H.C. Morris wasn’t born
into the scrap business. “I’ve always been in sales,”
Morris said. Before founding Environmental Recycling, he’d
been selling insurance for years, was tired of it, and was looking
for something else to do.
In 1993, the perfect opportunity
arose, and Morris jumped into the recycling business in Kentucky
and hasn’t looked back since. That year, a law was passed
that banned the land-filling of appliances which contained Freon.
At about the same time, the charge for Freon removal increased.
Suddenly, used appliances became
a problem. Stores weren’t taking them as trade-ins, so consumers
were stuck with the old appliances when they bought new ones.
Morris noted that there were a lot of appliances left on roadsides,
and the counties were paying to clean up the mess. That’s
when he hatched his idea for a white goods program, and he started
selling his idea to the local governments.
What Morris proposed was that
the counties would set aside space where consumers could drop
off appliances. Morris, with a portable baler, would bale the
material and haul it away, and he would pay for the metal. The
counties were interested, and Morris’s Environmental Recycling
The first full year in business,
Morris and his one used baler processed 3,000 tons of local material.
“We made a real good reputation with all the state people,”
Morris said. Now he has five portable balers, and last year he
processed 27,000 tons from Kentucky and several other states.
One of his balers has been in Florida, working on a 6,000,000
pound pile of aluminum left from last year’s hurricanes.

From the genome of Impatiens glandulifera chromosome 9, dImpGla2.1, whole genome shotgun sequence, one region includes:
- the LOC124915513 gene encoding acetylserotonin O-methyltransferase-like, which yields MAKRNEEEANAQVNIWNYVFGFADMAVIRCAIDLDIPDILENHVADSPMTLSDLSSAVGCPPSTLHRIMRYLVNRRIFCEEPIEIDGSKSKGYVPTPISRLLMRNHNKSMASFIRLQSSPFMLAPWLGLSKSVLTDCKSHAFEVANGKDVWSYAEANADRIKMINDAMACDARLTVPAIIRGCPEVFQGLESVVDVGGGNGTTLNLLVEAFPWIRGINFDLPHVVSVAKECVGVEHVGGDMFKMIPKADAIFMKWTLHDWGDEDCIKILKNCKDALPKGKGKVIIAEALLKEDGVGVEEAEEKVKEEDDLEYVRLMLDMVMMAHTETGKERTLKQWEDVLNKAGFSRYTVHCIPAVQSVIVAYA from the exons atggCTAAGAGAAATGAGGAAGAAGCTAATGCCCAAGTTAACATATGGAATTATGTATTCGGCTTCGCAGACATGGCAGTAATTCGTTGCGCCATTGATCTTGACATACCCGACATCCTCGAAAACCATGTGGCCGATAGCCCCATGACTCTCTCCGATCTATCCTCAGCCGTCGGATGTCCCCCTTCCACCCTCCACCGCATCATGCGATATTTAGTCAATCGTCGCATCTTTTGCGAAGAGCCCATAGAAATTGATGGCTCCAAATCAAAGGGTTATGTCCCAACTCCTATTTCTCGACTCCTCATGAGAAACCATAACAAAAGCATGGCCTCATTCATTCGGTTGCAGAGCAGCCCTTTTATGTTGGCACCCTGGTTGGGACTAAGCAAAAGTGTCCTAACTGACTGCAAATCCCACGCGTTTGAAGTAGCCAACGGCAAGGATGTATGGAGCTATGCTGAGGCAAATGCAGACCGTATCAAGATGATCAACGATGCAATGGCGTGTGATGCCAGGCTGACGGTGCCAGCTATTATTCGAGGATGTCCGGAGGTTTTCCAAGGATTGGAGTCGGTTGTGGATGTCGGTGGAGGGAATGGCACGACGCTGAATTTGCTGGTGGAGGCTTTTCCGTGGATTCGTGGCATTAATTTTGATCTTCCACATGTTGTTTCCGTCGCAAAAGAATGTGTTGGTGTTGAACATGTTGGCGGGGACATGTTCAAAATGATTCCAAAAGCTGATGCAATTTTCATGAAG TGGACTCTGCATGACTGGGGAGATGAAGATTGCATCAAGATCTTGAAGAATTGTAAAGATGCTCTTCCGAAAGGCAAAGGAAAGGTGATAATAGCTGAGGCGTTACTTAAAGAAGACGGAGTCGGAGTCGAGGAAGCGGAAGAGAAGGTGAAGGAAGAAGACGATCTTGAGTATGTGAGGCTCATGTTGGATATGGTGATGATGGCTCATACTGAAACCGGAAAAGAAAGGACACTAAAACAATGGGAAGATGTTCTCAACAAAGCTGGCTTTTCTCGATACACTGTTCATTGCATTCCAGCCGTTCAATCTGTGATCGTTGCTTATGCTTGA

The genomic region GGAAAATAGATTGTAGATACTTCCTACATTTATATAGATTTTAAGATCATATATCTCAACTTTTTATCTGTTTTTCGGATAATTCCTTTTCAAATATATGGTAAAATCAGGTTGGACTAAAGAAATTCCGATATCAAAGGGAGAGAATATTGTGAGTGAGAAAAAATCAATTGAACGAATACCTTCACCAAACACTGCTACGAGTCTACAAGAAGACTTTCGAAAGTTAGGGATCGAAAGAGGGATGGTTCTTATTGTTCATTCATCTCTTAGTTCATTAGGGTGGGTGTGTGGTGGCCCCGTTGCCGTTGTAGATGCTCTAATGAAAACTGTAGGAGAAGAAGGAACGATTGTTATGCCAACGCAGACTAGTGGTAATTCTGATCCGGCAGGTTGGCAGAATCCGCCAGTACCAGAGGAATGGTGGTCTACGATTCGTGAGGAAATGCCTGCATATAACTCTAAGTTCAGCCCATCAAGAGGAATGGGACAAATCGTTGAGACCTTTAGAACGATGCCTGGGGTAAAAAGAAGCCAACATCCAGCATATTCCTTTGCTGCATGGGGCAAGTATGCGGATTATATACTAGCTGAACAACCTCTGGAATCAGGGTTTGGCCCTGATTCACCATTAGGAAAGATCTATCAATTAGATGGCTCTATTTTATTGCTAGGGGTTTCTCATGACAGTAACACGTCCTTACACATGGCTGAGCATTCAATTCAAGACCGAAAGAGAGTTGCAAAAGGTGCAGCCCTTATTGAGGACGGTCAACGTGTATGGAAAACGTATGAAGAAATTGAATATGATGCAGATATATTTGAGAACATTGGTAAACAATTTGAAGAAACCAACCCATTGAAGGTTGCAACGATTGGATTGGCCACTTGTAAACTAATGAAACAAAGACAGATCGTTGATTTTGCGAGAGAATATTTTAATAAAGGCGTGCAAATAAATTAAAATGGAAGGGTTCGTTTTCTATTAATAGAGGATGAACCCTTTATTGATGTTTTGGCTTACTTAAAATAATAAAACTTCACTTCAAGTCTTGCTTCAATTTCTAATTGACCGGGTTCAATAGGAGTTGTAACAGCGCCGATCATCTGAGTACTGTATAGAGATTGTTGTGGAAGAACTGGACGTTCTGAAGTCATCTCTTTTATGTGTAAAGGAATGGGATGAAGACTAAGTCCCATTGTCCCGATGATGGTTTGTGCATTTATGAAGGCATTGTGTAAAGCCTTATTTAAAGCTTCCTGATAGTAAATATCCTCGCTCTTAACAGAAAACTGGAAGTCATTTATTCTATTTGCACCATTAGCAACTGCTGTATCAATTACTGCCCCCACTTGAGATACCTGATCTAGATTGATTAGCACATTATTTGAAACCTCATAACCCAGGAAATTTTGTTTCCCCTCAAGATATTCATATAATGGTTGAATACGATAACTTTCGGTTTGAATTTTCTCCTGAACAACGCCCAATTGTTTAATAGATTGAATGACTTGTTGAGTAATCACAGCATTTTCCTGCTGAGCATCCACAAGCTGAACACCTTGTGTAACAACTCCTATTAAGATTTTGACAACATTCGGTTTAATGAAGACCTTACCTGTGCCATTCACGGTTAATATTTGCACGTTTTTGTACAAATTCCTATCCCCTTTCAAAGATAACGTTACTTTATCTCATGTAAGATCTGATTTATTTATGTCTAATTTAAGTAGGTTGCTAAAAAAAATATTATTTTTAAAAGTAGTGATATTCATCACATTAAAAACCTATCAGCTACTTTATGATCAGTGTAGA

Morris said that the key to doing
business with people is that “you find out how you can help
them – it’s all sales.” When there was a fire
at one of the local Jim Beam distilleries, Morris looked over
the situation and realized that the alcohol-fueled fire had burned
almost everything except the barrel hoops and nails. With his
portable baler, he cleaned it up in five days.
Since then, he’s been involved
in similar projects at two other distillery locations, and estimates
that he has baled a total of 300 tons of metal from those projects.
Most of that metal was barrel hoops, while a small portion was
from the buildings that burned.
Morris likes to take on challenges;
where other companies estimate that projects will take months
or years, he tries to find ways to shorten the process. One such
project was for Reynolds Aluminum in Arkansas, when they were
demolishing a 1940’s era plant that had asbestos contamination.
Competitors scoffed when he came up with his proposal. “They
said, ‘you can’t do this’ and that’s what
I needed to hear,” Morris explained. His workers attended
classed to get asbestos-worker qualifications. With the mobile
baler, the project was finished in 11 days. “We do projects
like that,” Morris said.
While the outside world may call
Morris a recycler, he thinks of himself as a salesman, “Everything
I’ve done has been on a handshake,” he said. He is
also frank with his customers that he is in the business to make
money, “I tell them I’m a mercenary, not a missionary,”
Morris said, so later on if they have any questions, he tells
them to refer back to that statement and understand his position.
While Morris didn’t learn
about the recycling business from his father, his children are
involved with the company. He noted that his daughter and son
“were the best balers we had.” His son, Shawn, is
now the company vice president.
Morris said that when Shawn got
his first car at 16 and was going take the car for an oil change,
Shawn said he didn’t have to know how to change the oil
– he was going to get a college education and would always
be able to pay for the service. Morris told him “it never
hurts to work on things and understand them.”
Now, Shawn is the best at fixing
any piece of equipment the company owns, and often comes in with
grease and dirt on his clothes. Morris teases him that he got
that college education just so he could get dirty working on the
But while Morris teases his son,
he also is confident that some day Shawn will have to take over
the company because, “when you get old, you want to ride
motorcycles and act like you’re young.”